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Submission + - How your brain creates the fourth dimension (

jcgam69 writes: Perhaps the most fundamental question neuroscientists are investigating is whether our perception of the world is continuous or a series of discrete snapshots like frames on a film strip. Understand this, and maybe we can explain how the healthy brain works out the chronological order of the myriad events bombarding our senses, and how this can become warped to alter our perception of time.

Oklahoma Ambulances Debut Sirens That You Can Feel 128

djupedal writes "Booming like a 1980s video game, the Howler can even make liquids ripple — Oklahoma's largest ambulance company will become the first ambulance service in the nation to outfit its entire fleet with new Howler sirens, designed to emit low-frequency tones that penetrate objects within 200 feet — such as cars — to alert drivers." This is all well and fine, but I wonder what they plan to do when their sirens call up one of the big worms from deep below?
XBox (Games)

For Unlucky 360 Owner Seventh Time's the Charm 153

Microsoft has maintained that the problems occasionally reported by Xbox 360 owners are not very prevalent; just a small percentage of 360s are faulty, they say. That may be so, but for one unlucky console owner it's taken seven faulty consoles for him to get customer service satisfaction. The Mercury News discusses the tale of Rob Cassingham, a self professed 'Xbox fanboy'. He and his wife Mindy run a gaming center, and were responsible (via direct purchases and through word of mouth) for more than a dozen 360 purchases. For his business, he had six machines ... and every one of them failed. Even one of the replacements for the original unit failed, and for every replacement he's had to wait two weeks to get a new system. As he puts it, "Why spend money for rims on a car that spends 90 percent of its time in the shop?" After the Merc's Dean Takahashi referred his case to Peter Moore, he finally received a new machine as a replacement for his most recent faulty model. Cassingham is still deciding whether to keep it or not.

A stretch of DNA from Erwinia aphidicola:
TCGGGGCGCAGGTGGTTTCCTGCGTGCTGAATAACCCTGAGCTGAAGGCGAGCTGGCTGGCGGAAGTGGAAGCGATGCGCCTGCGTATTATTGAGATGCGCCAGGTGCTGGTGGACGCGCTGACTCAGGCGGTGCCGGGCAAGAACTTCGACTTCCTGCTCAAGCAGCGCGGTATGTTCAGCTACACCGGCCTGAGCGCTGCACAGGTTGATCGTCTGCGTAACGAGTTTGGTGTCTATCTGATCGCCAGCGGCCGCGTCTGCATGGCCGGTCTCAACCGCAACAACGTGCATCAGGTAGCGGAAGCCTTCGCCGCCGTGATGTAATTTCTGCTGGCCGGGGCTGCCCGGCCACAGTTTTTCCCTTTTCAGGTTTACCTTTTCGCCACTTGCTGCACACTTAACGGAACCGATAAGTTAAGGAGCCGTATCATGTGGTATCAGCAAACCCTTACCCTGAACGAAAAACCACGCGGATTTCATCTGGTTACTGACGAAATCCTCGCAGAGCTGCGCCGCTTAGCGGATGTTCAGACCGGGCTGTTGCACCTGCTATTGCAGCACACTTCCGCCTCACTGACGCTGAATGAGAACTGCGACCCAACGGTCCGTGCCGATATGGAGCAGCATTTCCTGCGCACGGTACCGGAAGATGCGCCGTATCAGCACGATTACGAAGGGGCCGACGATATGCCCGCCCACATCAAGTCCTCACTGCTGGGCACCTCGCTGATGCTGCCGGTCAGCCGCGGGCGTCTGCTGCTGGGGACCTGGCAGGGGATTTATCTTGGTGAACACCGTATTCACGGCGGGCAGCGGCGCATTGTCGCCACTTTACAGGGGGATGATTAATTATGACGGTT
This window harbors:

The Internet

Submission + - US Historical Tornado Database and Map

Anonymous writes: "Weather geeks rejoice! Programmers keep finding novel ways to use the wealth of information available on the Internet. In this case, the Tornado History Project has combined historical tornado data freely available from the National Weather Service and combined it with Google Maps. The result is a free, searchable database of every official tornado in the United States from 1950-2005. Search results can be output and sorted in text form (results include date, states and counties affected, fujita rating, injuries, fatalities, width, path length and much more) or overlaid on a Google map. Additionally, users may leave comments (personal memories, etc) about any tornado in the database. Users may even share their own photos or videos of any tornado. The site's creator, Josh Lietz, plans to keep it up and running in perpetuity as a kind of virtual museum. He also plans to add to the database as each new year of tornado statistics becomes available."
The Courts

Submission + - ESA Uses U.S. Law To Target Mod Chips in Canada

CanuckGamer writes: "Michael Geist is reporting that the Entertainment Software Association is targeting mod chips in Canada by claiming that U.S. copyright law applies north of the border. An ESA lawyer has tried to import the U.S. Grokster case into Canada, which Geist argues should be subject to a claim of copyright misuse and reveals the ESA's double talk on mod chips and copyright reform."
Red Hat Software